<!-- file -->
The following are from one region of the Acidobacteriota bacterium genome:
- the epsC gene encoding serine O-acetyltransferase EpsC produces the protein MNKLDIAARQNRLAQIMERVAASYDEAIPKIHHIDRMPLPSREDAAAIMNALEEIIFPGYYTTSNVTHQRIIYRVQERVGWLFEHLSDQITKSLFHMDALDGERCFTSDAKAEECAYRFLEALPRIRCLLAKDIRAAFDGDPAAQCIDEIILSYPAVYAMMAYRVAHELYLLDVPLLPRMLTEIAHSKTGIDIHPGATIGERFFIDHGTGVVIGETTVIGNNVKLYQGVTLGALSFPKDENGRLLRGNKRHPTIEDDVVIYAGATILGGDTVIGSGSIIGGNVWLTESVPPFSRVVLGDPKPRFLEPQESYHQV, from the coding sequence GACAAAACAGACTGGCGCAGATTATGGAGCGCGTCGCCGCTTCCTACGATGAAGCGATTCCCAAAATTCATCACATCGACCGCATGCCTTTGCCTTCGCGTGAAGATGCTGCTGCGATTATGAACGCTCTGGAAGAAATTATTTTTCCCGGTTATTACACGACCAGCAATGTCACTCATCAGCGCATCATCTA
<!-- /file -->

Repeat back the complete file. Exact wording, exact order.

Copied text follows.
The following are from one region of the Acidobacteriota bacterium genome:
- the epsC gene encoding serine O-acetyltransferase EpsC produces the protein MNKLDIAARQNRLAQIMERVAASYDEAIPKIHHIDRMPLPSREDAAAIMNALEEIIFPGYYTTSNVTHQRIIYRVQERVGWLFEHLSDQITKSLFHMDALDGERCFTSDAKAEECAYRFLEALPRIRCLLAKDIRAAFDGDPAAQCIDEIILSYPAVYAMMAYRVAHELYLLDVPLLPRMLTEIAHSKTGIDIHPGATIGERFFIDHGTGVVIGETTVIGNNVKLYQGVTLGALSFPKDENGRLLRGNKRHPTIEDDVVIYAGATILGGDTVIGSGSIIGGNVWLTESVPPFSRVVLGDPKPRFLEPQESYHQV, from the coding sequence GACAAAACAGACTGGCGCAGATTATGGAGCGCGTCGCCGCTTCCTACGATGAAGCGATTCCCAAAATTCATCACATCGACCGCATGCCTTTGCCTTCGCGTGAAGATGCTGCTGCGATTATGAACGCTCTGGAAGAAATTATTTTTCCCGGTTATTACACGACCAGCAATGTCACTCATCAGCGCATCATCTA